Corner Posts

Hidden Genocides in European History


The history of the West, which at every turn forced Turkey to act in accordance with its own policies, is fraught with genocide and bloody massacres, leaving Turkey in a difficult position under the pretext of so-called genocide at every turn. In the world, including our own textbooks, these genocides have been turned off by being mentioned as discoveries and colonial activities. We should reconsider these issues in our textbooks as soon as possible and explain them more accurately and more clearly.

Starting today, we have started to write about the genocides committed by the West one by one and to the leading media organizations and non-governmental organizations of Europe and America. Our goal is to tell them once again that we know the bloody history they tried to close and that we were aware of how they were implementing a two-faced policy.

The coincidence is that the first genocide of the 20th century was made by the Germans, who were preparing to vote on genocide in Turkey at the beginning of June.

In addition to this bill, the Christian Democratic Union (CDU) in the German parliament and a Pontus are trying to bring up the Greek genocide. The Christian Democrats are trying to bring the issue to parliament by creating public opinion with conferences and panels.

The Germans committed a great genocide in South-West Africa (Namibia), between 1904 and 1907, in incredible ways against native Hereros and Namas.

A great dissatisfaction began on the implementation of Equality and fair German policies on indigenous peoples and the onset of slavery in the region. The Germans, who bought agricultural land, also began to seize the mines to control the diamonds, which are abundant in the region.

On January 12, 1904, the people of hereros rebelled against the German colonial rule in order to protect their lives.

German General Lothar von Trotha was sent to the region in October 1904 with 14,000 troops. As soon as the general arrives in the region, he wrote the following letter for the local semanta:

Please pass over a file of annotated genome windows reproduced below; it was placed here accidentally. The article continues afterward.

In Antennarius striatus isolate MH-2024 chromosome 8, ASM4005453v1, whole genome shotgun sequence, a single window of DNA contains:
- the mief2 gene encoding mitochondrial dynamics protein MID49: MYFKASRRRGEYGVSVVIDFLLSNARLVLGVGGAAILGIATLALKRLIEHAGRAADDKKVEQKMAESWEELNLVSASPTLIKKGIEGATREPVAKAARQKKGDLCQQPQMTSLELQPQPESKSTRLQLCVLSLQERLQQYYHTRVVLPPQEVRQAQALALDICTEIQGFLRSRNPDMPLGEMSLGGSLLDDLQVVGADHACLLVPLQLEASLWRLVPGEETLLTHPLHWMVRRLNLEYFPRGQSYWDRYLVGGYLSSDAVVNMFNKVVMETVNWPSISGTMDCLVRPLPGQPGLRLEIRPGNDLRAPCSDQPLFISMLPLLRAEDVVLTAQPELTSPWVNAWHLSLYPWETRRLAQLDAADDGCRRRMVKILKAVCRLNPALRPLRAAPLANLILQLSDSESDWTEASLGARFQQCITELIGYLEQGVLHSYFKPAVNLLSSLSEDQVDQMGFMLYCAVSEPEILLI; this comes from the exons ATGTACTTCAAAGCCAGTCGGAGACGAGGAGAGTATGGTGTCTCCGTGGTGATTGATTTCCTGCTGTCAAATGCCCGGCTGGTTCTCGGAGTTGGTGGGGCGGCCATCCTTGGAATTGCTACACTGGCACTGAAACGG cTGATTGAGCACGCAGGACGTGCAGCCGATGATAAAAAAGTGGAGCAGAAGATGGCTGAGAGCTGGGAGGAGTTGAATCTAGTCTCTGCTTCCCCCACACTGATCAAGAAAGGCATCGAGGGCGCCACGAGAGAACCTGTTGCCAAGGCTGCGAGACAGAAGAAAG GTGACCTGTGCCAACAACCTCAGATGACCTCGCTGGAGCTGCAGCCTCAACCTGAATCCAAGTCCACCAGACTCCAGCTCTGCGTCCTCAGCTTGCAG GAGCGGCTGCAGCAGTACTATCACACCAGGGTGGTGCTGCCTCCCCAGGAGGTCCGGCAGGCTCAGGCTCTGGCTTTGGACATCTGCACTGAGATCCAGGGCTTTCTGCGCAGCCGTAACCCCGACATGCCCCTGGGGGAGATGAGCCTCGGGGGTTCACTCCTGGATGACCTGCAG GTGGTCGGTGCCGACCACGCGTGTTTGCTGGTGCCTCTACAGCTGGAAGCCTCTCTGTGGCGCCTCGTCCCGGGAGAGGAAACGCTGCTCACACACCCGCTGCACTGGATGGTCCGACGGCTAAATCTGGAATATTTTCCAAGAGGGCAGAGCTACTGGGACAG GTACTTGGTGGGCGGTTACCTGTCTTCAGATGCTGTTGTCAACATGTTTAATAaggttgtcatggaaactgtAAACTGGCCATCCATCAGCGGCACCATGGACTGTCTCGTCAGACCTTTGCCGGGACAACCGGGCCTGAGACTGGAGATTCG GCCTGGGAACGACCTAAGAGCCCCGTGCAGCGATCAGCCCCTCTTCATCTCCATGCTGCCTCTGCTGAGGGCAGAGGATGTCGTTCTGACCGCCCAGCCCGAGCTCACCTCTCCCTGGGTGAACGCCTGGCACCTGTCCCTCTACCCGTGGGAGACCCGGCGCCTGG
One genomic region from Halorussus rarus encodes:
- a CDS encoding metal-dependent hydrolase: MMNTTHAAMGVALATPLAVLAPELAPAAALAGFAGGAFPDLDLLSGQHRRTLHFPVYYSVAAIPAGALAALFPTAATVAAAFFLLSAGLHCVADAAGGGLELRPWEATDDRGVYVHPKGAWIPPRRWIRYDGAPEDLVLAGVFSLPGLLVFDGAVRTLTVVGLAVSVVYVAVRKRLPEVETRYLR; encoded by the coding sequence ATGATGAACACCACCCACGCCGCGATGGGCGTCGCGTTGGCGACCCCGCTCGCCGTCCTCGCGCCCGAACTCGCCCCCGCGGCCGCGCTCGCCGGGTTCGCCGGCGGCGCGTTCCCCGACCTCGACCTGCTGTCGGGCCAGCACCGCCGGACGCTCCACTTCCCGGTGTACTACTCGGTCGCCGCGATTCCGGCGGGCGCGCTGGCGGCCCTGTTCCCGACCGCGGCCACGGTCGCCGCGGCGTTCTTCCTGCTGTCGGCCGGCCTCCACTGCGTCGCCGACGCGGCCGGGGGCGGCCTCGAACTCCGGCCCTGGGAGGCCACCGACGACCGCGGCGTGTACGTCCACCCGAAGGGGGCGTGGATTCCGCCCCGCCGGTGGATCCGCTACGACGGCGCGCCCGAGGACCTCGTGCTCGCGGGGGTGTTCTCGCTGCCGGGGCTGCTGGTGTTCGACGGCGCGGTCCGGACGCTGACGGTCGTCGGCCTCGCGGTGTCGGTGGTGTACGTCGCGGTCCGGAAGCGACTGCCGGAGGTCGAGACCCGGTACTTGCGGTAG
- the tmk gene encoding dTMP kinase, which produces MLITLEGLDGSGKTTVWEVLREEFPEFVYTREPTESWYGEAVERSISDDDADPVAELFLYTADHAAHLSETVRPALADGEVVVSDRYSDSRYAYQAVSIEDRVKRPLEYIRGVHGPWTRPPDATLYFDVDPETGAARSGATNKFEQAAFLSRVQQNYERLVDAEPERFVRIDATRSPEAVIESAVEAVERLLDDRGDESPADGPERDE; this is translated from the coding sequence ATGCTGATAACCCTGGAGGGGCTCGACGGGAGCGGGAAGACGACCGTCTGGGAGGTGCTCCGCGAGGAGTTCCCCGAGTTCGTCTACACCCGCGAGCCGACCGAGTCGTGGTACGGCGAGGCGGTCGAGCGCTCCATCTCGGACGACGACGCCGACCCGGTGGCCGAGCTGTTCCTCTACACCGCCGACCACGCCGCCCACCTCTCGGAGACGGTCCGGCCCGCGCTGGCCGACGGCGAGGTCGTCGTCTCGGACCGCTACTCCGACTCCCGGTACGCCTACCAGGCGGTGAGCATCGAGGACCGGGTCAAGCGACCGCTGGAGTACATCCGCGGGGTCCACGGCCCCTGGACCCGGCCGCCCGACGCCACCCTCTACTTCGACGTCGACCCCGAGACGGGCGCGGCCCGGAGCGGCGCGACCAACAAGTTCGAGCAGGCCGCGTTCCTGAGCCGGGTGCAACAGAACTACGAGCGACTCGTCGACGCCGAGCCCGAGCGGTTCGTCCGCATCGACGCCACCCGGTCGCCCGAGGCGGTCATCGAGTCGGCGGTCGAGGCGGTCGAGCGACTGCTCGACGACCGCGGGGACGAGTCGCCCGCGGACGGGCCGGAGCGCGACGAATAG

I, the victorious commander of the German kuvetts, sent this letter to the people of Herero… Just so you know, all Hereros will leave. Any herero, armed or unarmed to be found within german borders, will be shot and killed, whether with an animal or not. From now on, we don't want your wife or child in this land. I'm either going to drive them or shoot them. That's my decision on the Hereros.

In August of that year, the Germans defeated the locals with superior firepower and drove them to the desert with their families.

In October, the Namalar, another people in the region, rebelled. The Germans treated them the same way, destroying 65,000 Herero, in other words, 80% of their total population and 10,000 Nama, or half of their total population.

The most widely used method of german genocide was to drive the people into the desert, where they were thirsty or with pre-poisoned drinking water.

The UN report, published in 1985, was considered the first genocide movement in the 20th century, which took place in Herero and Namalara Guney-West Africa, or namibia, now known as Namibia.

Dutch historian Jan-Bart Gewald talks about some of the concentration camps set up specifically for thousands of children from German fathers.

Women and young girls were forced to become sex slaves to German soldiers, as most of the men of the indigenous people were killed.

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